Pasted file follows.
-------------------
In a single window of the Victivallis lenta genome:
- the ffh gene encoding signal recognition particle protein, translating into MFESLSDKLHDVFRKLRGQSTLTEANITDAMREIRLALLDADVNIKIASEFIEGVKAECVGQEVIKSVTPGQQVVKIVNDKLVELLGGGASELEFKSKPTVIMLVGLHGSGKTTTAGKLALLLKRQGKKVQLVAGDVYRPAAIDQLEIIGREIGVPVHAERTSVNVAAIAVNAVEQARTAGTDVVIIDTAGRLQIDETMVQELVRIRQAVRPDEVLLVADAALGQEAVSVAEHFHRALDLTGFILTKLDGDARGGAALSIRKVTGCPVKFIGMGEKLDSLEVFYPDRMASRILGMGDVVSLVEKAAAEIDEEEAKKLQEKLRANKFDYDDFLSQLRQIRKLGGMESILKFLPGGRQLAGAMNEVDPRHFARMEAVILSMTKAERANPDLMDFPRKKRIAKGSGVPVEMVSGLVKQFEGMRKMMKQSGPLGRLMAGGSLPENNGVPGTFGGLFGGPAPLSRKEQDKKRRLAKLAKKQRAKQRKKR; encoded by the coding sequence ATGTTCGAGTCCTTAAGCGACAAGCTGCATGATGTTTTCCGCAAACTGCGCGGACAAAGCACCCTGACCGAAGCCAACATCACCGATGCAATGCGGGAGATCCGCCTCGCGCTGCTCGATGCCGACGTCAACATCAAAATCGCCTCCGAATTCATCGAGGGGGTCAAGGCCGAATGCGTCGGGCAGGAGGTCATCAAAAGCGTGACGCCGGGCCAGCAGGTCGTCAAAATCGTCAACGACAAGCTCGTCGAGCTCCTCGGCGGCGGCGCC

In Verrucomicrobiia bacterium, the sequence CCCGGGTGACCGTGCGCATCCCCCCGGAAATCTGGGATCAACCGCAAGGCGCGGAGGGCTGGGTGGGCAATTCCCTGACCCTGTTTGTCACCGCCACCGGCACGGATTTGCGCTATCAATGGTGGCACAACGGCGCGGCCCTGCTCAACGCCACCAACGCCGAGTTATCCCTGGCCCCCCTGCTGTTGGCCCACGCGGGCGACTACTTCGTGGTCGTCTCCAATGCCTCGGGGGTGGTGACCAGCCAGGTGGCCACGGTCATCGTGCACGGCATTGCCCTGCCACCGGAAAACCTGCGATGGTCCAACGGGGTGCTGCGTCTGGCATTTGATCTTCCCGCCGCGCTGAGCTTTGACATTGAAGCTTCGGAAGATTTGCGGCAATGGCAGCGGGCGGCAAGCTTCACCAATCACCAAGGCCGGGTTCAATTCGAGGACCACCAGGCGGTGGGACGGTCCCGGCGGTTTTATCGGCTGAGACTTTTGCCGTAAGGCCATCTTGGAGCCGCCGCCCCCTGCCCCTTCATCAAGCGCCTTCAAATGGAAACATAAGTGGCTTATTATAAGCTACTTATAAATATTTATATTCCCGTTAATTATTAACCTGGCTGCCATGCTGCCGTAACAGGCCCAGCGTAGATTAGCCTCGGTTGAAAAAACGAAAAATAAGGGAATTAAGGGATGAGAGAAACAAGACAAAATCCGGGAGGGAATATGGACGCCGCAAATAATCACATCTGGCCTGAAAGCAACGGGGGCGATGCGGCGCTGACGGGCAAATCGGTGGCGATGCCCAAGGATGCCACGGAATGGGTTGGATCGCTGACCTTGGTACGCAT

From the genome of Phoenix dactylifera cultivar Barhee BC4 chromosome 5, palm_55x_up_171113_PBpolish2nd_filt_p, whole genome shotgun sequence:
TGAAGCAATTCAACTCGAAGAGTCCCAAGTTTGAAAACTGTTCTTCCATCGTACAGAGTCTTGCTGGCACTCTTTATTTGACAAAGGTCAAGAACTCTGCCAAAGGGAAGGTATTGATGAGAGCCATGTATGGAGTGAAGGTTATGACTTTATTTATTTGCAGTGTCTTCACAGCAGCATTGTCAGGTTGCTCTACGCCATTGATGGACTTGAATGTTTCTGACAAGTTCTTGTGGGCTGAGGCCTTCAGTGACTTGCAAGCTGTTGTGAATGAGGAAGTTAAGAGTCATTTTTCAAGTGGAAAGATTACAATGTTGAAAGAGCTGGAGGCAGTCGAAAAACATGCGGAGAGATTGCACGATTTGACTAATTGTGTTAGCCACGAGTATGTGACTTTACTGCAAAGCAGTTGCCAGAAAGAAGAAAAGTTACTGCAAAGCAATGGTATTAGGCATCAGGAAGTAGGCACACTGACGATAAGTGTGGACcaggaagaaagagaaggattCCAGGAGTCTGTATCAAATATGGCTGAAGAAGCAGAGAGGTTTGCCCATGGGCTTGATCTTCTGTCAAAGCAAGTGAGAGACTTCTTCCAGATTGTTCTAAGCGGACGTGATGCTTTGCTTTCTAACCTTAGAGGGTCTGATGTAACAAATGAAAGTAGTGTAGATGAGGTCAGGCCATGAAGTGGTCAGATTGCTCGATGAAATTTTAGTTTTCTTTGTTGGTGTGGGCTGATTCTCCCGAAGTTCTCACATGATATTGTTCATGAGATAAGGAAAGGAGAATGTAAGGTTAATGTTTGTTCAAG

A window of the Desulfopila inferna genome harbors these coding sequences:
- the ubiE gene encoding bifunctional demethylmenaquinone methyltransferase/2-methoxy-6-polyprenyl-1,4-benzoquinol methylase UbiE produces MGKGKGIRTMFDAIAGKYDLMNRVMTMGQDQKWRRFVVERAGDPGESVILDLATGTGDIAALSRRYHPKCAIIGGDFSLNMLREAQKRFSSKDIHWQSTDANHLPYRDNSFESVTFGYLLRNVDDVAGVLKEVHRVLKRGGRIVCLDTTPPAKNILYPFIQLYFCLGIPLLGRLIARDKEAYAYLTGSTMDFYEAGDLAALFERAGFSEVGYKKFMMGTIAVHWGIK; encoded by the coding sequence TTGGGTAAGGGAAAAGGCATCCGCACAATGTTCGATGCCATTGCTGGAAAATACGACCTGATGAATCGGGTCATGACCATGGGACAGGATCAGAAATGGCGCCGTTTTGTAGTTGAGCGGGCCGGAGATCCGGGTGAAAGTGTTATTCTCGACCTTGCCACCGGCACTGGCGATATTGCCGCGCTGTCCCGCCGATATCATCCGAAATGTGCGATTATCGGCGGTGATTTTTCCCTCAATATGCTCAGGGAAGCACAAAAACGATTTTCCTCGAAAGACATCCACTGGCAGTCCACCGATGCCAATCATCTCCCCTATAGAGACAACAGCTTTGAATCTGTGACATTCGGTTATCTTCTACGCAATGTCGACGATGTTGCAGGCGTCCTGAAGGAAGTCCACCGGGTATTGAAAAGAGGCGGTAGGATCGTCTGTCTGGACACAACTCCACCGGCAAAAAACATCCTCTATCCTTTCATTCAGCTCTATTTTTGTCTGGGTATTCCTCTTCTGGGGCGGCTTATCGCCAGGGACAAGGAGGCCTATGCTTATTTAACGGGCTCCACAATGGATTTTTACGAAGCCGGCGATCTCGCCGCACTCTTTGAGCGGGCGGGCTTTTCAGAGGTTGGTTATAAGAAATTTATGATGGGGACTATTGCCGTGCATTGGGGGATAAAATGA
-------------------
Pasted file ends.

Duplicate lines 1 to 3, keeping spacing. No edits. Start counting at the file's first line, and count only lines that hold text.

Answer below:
In a single window of the Victivallis lenta genome:
- the ffh gene encoding signal recognition particle protein, translating into MFESLSDKLHDVFRKLRGQSTLTEANITDAMREIRLALLDADVNIKIASEFIEGVKAECVGQEVIKSVTPGQQVVKIVNDKLVELLGGGASELEFKSKPTVIMLVGLHGSGKTTTAGKLALLLKRQGKKVQLVAGDVYRPAAIDQLEIIGREIGVPVHAERTSVNVAAIAVNAVEQARTAGTDVVIIDTAGRLQIDETMVQELVRIRQAVRPDEVLLVADAALGQEAVSVAEHFHRALDLTGFILTKLDGDARGGAALSIRKVTGCPVKFIGMGEKLDSLEVFYPDRMASRILGMGDVVSLVEKAAAEIDEEEAKKLQEKLRANKFDYDDFLSQLRQIRKLGGMESILKFLPGGRQLAGAMNEVDPRHFARMEAVILSMTKAERANPDLMDFPRKKRIAKGSGVPVEMVSGLVKQFEGMRKMMKQSGPLGRLMAGGSLPENNGVPGTFGGLFGGPAPLSRKEQDKKRRLAKLAKKQRAKQRKKR; encoded by the coding sequence ATGTTCGAGTCCTTAAGCGACAAGCTGCATGATGTTTTCCGCAAACTGCGCGGACAAAGCACCCTGACCGAAGCCAACATCACCGATGCAATGCGGGAGATCCGCCTCGCGCTGCTCGATGCCGACGTCAACATCAAAATCGCCTCCGAATTCATCGAGGGGGTCAAGGCCGAATGCGTCGGGCAGGAGGTCATCAAAAGCGTGACGCCGGGCCAGCAGGTCGTCAAAATCGTCAACGACAAGCTCGTCGAGCTCCTCGGCGGCGGCGCC

In Verrucomicrobiia bacterium, the sequence CCCGGGTGACCGTGCGCATCCCCCCGGAAATCTGGGATCAACCGCAAGGCGCGGAGGGCTGGGTGGGCAATTCCCTGACCCTGTTTGTCACCGCCACCGGCACGGATTTGCGCTATCAATGGTGGCACAACGGCGCGGCCCTGCTCAACGCCACCAACGCCGAGTTATCCCTGGCCCCCCTGCTGTTGGCCCACGCGGGCGACTACTTCGTGGTCGTCTCCAATGCCTCGGGGGTGGTGACCAGCCAGGTGGCCACGGTCATCGTGCACGGCATTGCCCTGCCACCGGAAAACCTGCGATGGTCCAACGGGGTGCTGCGTCTGGCATTTGATCTTCCCGCCGCGCTGAGCTTTGACATTGAAGCTTCGGAAGATTTGCGGCAATGGCAGCGGGCGGCAAGCTTCACCAATCACCAAGGCCGGGTTCAATTCGAGGACCACCAGGCGGTGGGACGGTCCCGGCGGTTTTATCGGCTGAGACTTTTGCCGTAAGGCCATCTTGGAGCCGCCGCCCCCTGCCCCTTCATCAAGCGCCTTCAAATGGAAACATAAGTGGCTTATTATAAGCTACTTATAAATATTTATATTCCCGTTAATTATTAACCTGGCTGCCATGCTGCCGTAACAGGCCCAGCGTAGATTAGCCTCGGTTGAAAAAACGAAAAATAAGGGAATTAAGGGATGAGAGAAACAAGACAAAATCCGGGAGGGAATATGGACGCCGCAAATAATCACATCTGGCCTGAAAGCAACGGGGGCGATGCGGCGCTGACGGGCAAATCGGTGGCGATGCCCAAGGATGCCACGGAATGGGTTGGATCGCTGACCTTGGTACGCAT